Like snow and the cold, food is like another character in this book. And aside from worrying about keeping warm, food is the primary concern of a zek. Shukhov spends the bulk of the book thinking about food: planning what he's going to eat and when, scheming to get more food, longing for good food, worrying about bad food, etc. This total fixation on food really helps to emphasize the horrible conditions in the camps, where zeks barely get enough food to survive. Food also helps to tell us a lot about our different characters. The way characters eat, and what they eat, are all important tools of characterization in the book.
Shukhov definitely doesn't own much, but the few things he does own deserve special mention. We hear a lot about Shukhov's spoon, which acts as a little memorial to his time as a prisoner since Shukhov carved when and where he made it into the handle. In a way the spoon serves the same function as Shukhov's practice of removing his hat before meals: both gestures are a way for Shukhov to hold on to some sense of self and his past in the camps, instead of just existing on a day to day basis as a mindless robot. Shukhov works hard not to lose himself or his past in the camps.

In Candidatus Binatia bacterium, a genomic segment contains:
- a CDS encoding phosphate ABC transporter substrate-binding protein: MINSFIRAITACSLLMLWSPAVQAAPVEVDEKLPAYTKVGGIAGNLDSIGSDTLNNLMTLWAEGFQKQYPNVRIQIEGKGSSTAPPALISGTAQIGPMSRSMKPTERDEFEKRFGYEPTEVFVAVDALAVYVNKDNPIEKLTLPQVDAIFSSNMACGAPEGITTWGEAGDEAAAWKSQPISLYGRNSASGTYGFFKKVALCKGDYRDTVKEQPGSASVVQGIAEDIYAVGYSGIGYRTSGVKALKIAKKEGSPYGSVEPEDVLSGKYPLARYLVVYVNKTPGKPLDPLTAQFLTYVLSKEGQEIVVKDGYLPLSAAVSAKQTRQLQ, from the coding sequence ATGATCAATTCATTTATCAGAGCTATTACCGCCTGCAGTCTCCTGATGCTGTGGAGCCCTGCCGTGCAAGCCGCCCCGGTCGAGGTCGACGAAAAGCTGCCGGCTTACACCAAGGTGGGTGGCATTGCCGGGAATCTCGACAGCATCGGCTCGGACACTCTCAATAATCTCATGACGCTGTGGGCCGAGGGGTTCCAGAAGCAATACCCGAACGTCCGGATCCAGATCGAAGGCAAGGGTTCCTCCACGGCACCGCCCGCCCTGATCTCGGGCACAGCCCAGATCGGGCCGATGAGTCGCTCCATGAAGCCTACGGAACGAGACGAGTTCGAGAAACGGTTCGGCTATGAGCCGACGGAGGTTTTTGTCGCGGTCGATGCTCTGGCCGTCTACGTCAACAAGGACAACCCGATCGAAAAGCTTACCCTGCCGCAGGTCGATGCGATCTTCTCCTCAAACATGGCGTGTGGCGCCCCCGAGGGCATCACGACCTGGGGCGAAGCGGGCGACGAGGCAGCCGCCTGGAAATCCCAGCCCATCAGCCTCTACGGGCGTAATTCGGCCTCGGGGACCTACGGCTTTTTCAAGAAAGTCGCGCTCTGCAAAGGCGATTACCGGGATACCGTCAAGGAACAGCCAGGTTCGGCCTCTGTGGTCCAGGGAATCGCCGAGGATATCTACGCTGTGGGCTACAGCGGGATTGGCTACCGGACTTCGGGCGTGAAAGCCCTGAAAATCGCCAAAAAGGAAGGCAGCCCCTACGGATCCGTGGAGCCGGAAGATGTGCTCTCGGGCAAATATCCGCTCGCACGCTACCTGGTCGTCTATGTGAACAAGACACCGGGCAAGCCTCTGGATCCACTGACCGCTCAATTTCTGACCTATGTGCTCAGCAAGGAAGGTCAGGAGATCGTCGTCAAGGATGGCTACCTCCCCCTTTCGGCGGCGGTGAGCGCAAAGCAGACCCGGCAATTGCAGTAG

Shukhov's other notable possessions also help to give us increased insight into his character. He owns a needle and thread, and he plans to make a bread knife out of the piece of steel he finds. He also has a trowel that he hides for safekeeping at the worksite. All of these objects are signs of how industrious and hard-working Shukhov is, as well as evidence of how well he plans ahead. He takes good care of his possessions, and he uses them to help him survive.
Finally, we have the lost possession that Shukhov takes the time to mourn: his lost shoes.